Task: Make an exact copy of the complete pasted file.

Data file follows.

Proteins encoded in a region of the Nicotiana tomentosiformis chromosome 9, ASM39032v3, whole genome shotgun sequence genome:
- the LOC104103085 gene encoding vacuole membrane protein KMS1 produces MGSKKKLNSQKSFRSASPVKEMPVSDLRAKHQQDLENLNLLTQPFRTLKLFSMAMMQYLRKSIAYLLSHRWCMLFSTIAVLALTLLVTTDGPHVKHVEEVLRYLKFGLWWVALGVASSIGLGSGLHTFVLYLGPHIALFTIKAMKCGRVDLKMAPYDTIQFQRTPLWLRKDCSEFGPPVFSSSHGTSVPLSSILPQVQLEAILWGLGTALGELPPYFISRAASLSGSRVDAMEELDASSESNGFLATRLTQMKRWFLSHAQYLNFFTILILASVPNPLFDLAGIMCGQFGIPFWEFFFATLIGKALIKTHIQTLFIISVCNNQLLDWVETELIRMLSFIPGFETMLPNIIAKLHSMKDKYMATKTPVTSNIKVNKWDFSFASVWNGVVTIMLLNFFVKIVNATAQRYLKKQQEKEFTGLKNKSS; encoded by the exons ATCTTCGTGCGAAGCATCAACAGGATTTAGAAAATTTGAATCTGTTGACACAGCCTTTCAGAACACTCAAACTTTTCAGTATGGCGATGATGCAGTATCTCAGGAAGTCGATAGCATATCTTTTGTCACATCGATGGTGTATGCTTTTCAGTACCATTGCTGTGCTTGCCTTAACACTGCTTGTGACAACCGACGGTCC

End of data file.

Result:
Proteins encoded in a region of the Nicotiana tomentosiformis chromosome 9, ASM39032v3, whole genome shotgun sequence genome:
- the LOC104103085 gene encoding vacuole membrane protein KMS1 produces MGSKKKLNSQKSFRSASPVKEMPVSDLRAKHQQDLENLNLLTQPFRTLKLFSMAMMQYLRKSIAYLLSHRWCMLFSTIAVLALTLLVTTDGPHVKHVEEVLRYLKFGLWWVALGVASSIGLGSGLHTFVLYLGPHIALFTIKAMKCGRVDLKMAPYDTIQFQRTPLWLRKDCSEFGPPVFSSSHGTSVPLSSILPQVQLEAILWGLGTALGELPPYFISRAASLSGSRVDAMEELDASSESNGFLATRLTQMKRWFLSHAQYLNFFTILILASVPNPLFDLAGIMCGQFGIPFWEFFFATLIGKALIKTHIQTLFIISVCNNQLLDWVETELIRMLSFIPGFETMLPNIIAKLHSMKDKYMATKTPVTSNIKVNKWDFSFASVWNGVVTIMLLNFFVKIVNATAQRYLKKQQEKEFTGLKNKSS; encoded by the exons ATCTTCGTGCGAAGCATCAACAGGATTTAGAAAATTTGAATCTGTTGACACAGCCTTTCAGAACACTCAAACTTTTCAGTATGGCGATGATGCAGTATCTCAGGAAGTCGATAGCATATCTTTTGTCACATCGATGGTGTATGCTTTTCAGTACCATTGCTGTGCTTGCCTTAACACTGCTTGTGACAACCGACGGTCC